Forever in our heart, rest well Castro. Remembering Castro Under Fire, the hiplife gem who paved the way for T’aadi acts. “Castro ‘Under Fire’ won’t be remembered for only his hit songs and features, he will be remembered for giving the new crop of Takoradi artistes the exposure they are enjoying today and leaving an indelible mark on the showbiz industry.”
On July 6, 2014, I was in classroom teaching when a colleague teacher barged into my class and muttered in my ears: ‘they say Castro is missing.’ I quit working and visited Ameyawdebrah.com (it used to be my first news source for celebrity news) to confirm the report of his disappearance. And to my astonishment, it was true.
I was not absolutely shocked by the news because I assumed he would be eventually found (after all, it is not the first time someone went missing and found later). I thought a miracle would happen, but it has been seven heart-breaking years of expecting his return.
Now, he is officially late per the 1992 Constitution of Ghana. According to Section 3 of the Evidence Acts of Ghana, 1975, a person can only be declared legally dead after seven years by a court, where the person in question has not been seen or heard from in seven years despite diligent and persistent efforts to find him. It means that Castro (and one Janet Bandu who went missing with him) are officially dead.
Like any rising musician, Castro went through the quotidian hurdles in the late 90s and early 2000s before rising to prominence. His breakthrough came in 2003 when he released “Sradinam” (the title is a famous Akan phrase to wit, ‘fatty meat’). It was the party and funeral jam at the time. He did not rest after breaking through the mainstream market. His powerful, signature falsetto, songwriting skills, and hard work earned him a call from 4×4 (the second hottest group in the early 2000s after VIP) who put him on one of their biggest career songs, “Sikletele.”
He discovered his ‘Midas touch’ after the 4×4 feature. He went on to become one of the few Ghanaian stars who resurrected careers and ushered new stars into Ghana music industry. His presence on Sarkodie’s biggest career song “Adonai,” D-Black’s hit song “Personal Person,” Mzbel’s breakthrough song “16 years,” 2Toff America’s career-saving banger “Ye Na Bra,” Akoo Nana’s biggest career song “Mi Yadaw,” and Tiffany’s breakthrough song “Agyekoom” are just a few cases. He launched Asamoah Gyan’s music career with their collaborations, “African Girl” and “Odo Pa”. Everything he touched from 2003 till his disappearance was gold and miracle’s.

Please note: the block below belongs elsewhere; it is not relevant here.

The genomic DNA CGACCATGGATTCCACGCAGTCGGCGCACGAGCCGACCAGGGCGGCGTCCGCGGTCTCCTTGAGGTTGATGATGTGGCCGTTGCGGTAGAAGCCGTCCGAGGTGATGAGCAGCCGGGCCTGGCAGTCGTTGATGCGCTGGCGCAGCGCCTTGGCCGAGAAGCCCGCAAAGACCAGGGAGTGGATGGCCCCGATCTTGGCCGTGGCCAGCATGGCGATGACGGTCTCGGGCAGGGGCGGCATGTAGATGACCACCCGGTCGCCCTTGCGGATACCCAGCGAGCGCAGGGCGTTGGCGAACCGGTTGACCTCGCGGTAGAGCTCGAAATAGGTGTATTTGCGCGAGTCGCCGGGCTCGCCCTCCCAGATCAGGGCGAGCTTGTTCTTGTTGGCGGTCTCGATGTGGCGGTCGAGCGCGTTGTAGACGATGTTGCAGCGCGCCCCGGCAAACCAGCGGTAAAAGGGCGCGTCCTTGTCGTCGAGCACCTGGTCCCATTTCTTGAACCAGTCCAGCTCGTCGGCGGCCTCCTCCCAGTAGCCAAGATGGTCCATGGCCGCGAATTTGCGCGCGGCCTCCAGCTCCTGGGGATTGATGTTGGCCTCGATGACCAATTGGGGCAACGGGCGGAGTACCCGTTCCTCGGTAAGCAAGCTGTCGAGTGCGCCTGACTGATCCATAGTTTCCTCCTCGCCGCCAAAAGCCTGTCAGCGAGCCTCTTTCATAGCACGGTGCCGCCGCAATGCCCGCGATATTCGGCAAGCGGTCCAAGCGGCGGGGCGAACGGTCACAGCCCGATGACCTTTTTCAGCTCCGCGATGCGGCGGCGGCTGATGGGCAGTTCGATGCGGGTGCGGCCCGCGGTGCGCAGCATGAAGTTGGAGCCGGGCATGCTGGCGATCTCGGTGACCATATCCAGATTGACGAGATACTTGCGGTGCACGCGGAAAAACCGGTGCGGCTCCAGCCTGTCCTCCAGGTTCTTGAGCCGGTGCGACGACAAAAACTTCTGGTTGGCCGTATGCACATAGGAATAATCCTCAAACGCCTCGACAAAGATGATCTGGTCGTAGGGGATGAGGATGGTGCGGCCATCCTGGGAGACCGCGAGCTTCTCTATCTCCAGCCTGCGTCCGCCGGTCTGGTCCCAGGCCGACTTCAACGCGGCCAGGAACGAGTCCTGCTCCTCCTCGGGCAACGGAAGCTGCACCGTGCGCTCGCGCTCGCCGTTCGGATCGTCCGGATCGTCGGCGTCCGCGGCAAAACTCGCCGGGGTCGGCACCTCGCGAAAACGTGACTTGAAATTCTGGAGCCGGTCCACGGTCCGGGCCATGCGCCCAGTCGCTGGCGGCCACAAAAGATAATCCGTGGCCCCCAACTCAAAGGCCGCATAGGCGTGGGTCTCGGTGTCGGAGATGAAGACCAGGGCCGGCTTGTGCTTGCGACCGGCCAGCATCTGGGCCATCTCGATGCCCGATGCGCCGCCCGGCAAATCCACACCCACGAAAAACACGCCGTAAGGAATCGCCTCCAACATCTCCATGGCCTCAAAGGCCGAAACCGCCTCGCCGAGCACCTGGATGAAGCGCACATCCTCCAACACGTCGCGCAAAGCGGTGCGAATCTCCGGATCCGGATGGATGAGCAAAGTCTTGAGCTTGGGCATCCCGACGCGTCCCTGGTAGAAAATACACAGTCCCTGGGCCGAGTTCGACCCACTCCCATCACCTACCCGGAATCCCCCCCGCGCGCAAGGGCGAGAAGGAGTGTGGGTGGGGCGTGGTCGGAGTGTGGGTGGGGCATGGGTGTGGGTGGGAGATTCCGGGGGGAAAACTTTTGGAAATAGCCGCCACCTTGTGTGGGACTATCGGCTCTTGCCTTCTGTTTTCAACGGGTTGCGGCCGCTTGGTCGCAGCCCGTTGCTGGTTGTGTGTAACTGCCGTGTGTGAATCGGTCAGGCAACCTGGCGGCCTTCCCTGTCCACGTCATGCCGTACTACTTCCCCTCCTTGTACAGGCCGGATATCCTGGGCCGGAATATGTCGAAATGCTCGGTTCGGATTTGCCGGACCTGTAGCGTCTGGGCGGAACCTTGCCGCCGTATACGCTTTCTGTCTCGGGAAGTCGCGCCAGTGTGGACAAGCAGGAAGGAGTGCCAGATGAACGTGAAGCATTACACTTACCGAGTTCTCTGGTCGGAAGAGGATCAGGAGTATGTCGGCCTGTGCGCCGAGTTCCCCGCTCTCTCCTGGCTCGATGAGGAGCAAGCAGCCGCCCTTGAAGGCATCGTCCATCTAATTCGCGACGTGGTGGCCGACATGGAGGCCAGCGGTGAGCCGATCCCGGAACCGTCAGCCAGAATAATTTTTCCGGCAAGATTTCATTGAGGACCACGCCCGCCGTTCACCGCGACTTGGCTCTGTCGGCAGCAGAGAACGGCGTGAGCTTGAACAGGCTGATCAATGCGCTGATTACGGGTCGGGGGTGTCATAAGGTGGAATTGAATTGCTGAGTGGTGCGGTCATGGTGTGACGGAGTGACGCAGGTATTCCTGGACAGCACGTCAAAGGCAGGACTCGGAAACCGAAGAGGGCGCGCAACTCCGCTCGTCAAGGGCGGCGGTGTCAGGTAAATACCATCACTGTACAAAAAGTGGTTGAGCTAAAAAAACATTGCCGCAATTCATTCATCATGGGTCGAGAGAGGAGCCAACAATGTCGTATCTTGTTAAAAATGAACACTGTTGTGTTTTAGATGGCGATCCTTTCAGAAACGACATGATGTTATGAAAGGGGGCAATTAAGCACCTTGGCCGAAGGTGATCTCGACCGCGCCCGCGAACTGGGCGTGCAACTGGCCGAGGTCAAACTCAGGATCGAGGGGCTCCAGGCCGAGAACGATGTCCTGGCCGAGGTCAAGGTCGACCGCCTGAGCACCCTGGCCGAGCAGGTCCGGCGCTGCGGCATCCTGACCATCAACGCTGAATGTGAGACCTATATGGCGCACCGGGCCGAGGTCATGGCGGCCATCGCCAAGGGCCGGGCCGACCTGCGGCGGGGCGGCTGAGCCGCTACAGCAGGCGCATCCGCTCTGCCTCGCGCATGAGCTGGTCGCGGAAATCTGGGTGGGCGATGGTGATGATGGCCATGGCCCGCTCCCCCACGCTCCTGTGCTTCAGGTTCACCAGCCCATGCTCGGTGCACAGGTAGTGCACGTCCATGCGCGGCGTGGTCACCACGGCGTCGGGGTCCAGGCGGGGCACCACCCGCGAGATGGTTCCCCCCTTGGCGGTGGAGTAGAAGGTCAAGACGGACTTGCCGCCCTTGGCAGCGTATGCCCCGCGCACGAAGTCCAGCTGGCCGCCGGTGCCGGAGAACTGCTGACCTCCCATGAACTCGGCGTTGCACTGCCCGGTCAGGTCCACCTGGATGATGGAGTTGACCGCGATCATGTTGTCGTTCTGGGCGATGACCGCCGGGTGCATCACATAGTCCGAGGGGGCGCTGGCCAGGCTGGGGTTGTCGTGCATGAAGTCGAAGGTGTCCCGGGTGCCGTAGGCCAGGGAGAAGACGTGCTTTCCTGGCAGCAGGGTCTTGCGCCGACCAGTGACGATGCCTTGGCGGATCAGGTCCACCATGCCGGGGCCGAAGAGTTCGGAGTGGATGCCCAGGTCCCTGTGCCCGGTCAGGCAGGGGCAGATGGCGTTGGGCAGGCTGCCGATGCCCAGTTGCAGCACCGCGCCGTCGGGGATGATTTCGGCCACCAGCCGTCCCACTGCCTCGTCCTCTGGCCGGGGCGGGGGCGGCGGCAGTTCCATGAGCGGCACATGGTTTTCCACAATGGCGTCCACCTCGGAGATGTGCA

Castro received recognition for his contributions to the music industry. He has four Vodafone Ghana Music Awards to his credit. In 2006, he won the “Hiplife Song of the Year” with his hit “Toffee” and “Hiplife Album of the Year” with his maiden album, “Toffee.” In 2011 he won the “Best Hiplife Song of the Year” with his song “African Girls” which features Asamoah Gyan. And in 2014, his second collaboration with Asamoah Gyan, “Odo Pa,” won the “Highlife Song of the Year.”
He paved the way for the new crop of artistes from Takoradi. Kofi Kinaata had zero hits when Castro put him on “Odo Pa” – the song that gave Kinaata a huge exposure. Castro’s ‘honeyed’ Fante accent, coupled with the combination of flawless rap and singing drew many music lovers’ attention to music from the Western Region. Today, top Takoradi-natives like Kofi Kinaata, Nero X, KODA, Pappy Kojo, Ayesem, Fameye, Keche, and Afezi Perry can brag and boast of their talents and successes, thanks to Castro Under Fire – who did most of the dirty job.
Throughout his career, he linked up with some top African stars to work and crossover with. Nigerian afrobeats stars Davido and D’Banj, and South African rapper AKA were among the stars he targeted and was about to explode on the world market when he met his fate.
Castro Under Fire (De Destroyer) was a selfless hiplife gem who refused to thrive on media gimmicks, publicity stunts, fights, insults, and scandals. He won’t be remembered for only his hit songs and features, he will be remembered for giving the new crop of Takoradi artistes the exposure they are enjoying today and leaving an indelible mark on the showbiz industry. His disappearance is a big blow to the Ghana music industry, however, we can only wonder.